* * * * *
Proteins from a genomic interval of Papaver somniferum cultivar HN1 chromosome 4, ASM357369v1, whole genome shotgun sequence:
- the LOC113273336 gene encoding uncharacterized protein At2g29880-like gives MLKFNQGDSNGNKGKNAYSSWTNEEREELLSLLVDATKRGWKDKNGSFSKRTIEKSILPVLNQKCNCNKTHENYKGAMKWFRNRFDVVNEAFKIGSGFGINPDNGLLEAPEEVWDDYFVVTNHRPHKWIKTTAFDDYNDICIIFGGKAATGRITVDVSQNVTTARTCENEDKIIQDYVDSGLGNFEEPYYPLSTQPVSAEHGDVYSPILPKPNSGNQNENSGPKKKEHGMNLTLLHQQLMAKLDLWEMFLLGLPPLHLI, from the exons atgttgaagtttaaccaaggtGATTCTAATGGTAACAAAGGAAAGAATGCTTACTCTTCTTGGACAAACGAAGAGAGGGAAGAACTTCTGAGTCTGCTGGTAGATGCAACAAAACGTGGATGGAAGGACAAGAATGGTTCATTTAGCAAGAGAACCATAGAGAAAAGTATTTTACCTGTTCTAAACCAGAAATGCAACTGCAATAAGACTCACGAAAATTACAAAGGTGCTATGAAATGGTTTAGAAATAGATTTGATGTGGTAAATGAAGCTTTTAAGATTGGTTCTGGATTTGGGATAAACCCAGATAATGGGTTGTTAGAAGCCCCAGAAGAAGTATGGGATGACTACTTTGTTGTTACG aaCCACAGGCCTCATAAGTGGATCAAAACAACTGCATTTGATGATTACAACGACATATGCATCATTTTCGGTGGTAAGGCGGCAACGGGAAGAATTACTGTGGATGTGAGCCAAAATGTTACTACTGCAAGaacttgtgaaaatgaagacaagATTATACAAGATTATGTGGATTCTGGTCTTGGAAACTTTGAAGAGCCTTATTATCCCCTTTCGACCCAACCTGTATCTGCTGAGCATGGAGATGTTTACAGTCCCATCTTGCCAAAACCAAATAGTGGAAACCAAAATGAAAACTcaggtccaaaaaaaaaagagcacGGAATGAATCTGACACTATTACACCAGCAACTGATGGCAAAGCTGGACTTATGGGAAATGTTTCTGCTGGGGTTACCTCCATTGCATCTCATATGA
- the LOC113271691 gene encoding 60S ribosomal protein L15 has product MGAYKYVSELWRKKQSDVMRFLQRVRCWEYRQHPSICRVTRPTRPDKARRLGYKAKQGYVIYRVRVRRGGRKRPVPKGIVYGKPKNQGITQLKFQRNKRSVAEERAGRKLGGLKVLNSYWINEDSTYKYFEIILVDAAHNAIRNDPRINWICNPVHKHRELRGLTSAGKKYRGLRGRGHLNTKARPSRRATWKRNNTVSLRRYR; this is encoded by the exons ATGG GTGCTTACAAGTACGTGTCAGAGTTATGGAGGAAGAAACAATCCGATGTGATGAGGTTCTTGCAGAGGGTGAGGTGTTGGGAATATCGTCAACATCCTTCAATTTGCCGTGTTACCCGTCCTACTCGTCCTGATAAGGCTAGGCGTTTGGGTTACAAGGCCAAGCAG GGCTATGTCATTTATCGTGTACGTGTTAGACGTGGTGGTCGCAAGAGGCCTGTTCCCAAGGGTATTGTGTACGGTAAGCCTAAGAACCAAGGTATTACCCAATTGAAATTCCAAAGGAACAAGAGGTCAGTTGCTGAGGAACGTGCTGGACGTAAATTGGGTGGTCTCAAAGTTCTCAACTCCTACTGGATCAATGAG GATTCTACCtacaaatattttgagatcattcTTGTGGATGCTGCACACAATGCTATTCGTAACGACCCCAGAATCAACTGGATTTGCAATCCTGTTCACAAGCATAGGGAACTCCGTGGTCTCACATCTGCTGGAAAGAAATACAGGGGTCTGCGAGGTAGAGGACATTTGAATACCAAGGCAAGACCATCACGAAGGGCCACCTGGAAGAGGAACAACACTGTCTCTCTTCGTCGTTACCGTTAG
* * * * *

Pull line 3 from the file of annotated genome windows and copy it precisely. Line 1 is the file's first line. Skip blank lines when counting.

- the LOC113271691 gene encoding 60S ribosomal protein L15 has product MGAYKYVSELWRKKQSDVMRFLQRVRCWEYRQHPSICRVTRPTRPDKARRLGYKAKQGYVIYRVRVRRGGRKRPVPKGIVYGKPKNQGITQLKFQRNKRSVAEERAGRKLGGLKVLNSYWINEDSTYKYFEIILVDAAHNAIRNDPRINWICNPVHKHRELRGLTSAGKKYRGLRGRGHLNTKARPSRRATWKRNNTVSLRRYR; this is encoded by the exons ATGG GTGCTTACAAGTACGTGTCAGAGTTATGGAGGAAGAAACAATCCGATGTGATGAGGTTCTTGCAGAGGGTGAGGTGTTGGGAATATCGTCAACATCCTTCAATTTGCCGTGTTACCCGTCCTACTCGTCCTGATAAGGCTAGGCGTTTGGGTTACAAGGCCAAGCAG GGCTATGTCATTTATCGTGTACGTGTTAGACGTGGTGGTCGCAAGAGGCCTGTTCCCAAGGGTATTGTGTACGGTAAGCCTAAGAACCAAGGTATTACCCAATTGAAATTCCAAAGGAACAAGAGGTCAGTTGCTGAGGAACGTGCTGGACGTAAATTGGGTGGTCTCAAAGTTCTCAACTCCTACTGGATCAATGAG GATTCTACCtacaaatattttgagatcattcTTGTGGATGCTGCACACAATGCTATTCGTAACGACCCCAGAATCAACTGGATTTGCAATCCTGTTCACAAGCATAGGGAACTCCGTGGTCTCACATCTGCTGGAAAGAAATACAGGGGTCTGCGAGGTAGAGGACATTTGAATACCAAGGCAAGACCATCACGAAGGGCCACCTGGAAGAGGAACAACACTGTCTCTCTTCGTCGTTACCGTTAG